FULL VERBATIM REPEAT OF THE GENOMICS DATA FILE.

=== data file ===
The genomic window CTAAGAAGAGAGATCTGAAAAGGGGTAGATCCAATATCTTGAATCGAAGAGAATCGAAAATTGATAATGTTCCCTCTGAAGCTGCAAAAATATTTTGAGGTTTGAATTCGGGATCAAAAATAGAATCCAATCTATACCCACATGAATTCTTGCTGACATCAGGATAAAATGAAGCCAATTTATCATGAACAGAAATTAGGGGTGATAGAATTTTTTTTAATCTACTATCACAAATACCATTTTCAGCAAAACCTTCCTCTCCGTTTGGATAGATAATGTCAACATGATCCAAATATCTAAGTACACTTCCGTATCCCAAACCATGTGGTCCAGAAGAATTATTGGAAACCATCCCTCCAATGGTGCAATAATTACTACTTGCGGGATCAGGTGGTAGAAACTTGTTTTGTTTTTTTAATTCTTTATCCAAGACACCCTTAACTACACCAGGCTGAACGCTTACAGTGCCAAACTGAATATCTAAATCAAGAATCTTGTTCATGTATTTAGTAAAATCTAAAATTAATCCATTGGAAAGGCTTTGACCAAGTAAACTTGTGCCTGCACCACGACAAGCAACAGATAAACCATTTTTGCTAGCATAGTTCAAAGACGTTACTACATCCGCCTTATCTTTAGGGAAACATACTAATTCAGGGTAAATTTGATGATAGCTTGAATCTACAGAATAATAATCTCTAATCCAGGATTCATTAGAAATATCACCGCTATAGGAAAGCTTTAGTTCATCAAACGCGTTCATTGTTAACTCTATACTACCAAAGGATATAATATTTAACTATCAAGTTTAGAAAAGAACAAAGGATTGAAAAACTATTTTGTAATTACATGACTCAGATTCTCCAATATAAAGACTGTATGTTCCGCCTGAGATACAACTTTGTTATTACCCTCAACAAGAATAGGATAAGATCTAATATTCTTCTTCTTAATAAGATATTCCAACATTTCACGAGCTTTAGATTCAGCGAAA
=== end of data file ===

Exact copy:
The genomic window CTAAGAAGAGAGATCTGAAAAGGGGTAGATCCAATATCTTGAATCGAAGAGAATCGAAAATTGATAATGTTCCCTCTGAAGCTGCAAAAATATTTTGAGGTTTGAATTCGGGATCAAAAATAGAATCCAATCTATACCCACATGAATTCTTGCTGACATCAGGATAAAATGAAGCCAATTTATCATGAACAGAAATTAGGGGTGATAGAATTTTTTTTAATCTACTATCACAAATACCATTTTCAGCAAAACCTTCCTCTCCGTTTGGATAGATAATGTCAACATGATCCAAATATCTAAGTACACTTCCGTATCCCAAACCATGTGGTCCAGAAGAATTATTGGAAACCATCCCTCCAATGGTGCAATAATTACTACTTGCGGGATCAGGTGGTAGAAACTTGTTTTGTTTTTTTAATTCTTTATCCAAGACACCCTTAACTACACCAGGCTGAACGCTTACAGTGCCAAACTGAATATCTAAATCAAGAATCTTGTTCATGTATTTAGTAAAATCTAAAATTAATCCATTGGAAAGGCTTTGACCAAGTAAACTTGTGCCTGCACCACGACAAGCAACAGATAAACCATTTTTGCTAGCATAGTTCAAAGACGTTACTACATCCGCCTTATCTTTAGGGAAACATACTAATTCAGGGTAAATTTGATGATAGCTTGAATCTACAGAATAATAATCTCTAATCCAGGATTCATTAGAAATATCACCGCTATAGGAAAGCTTTAGTTCATCAAACGCGTTCATTGTTAACTCTATACTACCAAAGGATATAATATTTAACTATCAAGTTTAGAAAAGAACAAAGGATTGAAAAACTATTTTGTAATTACATGACTCAGATTCTCCAATATAAAGACTGTATGTTCCGCCTGAGATACAACTTTGTTATTACCCTCAACAAGAATAGGATAAGATCTAATATTCTTCTTCTTAATAAGATATTCCAACATTTCACGAGCTTTAGATTCAGCGAAA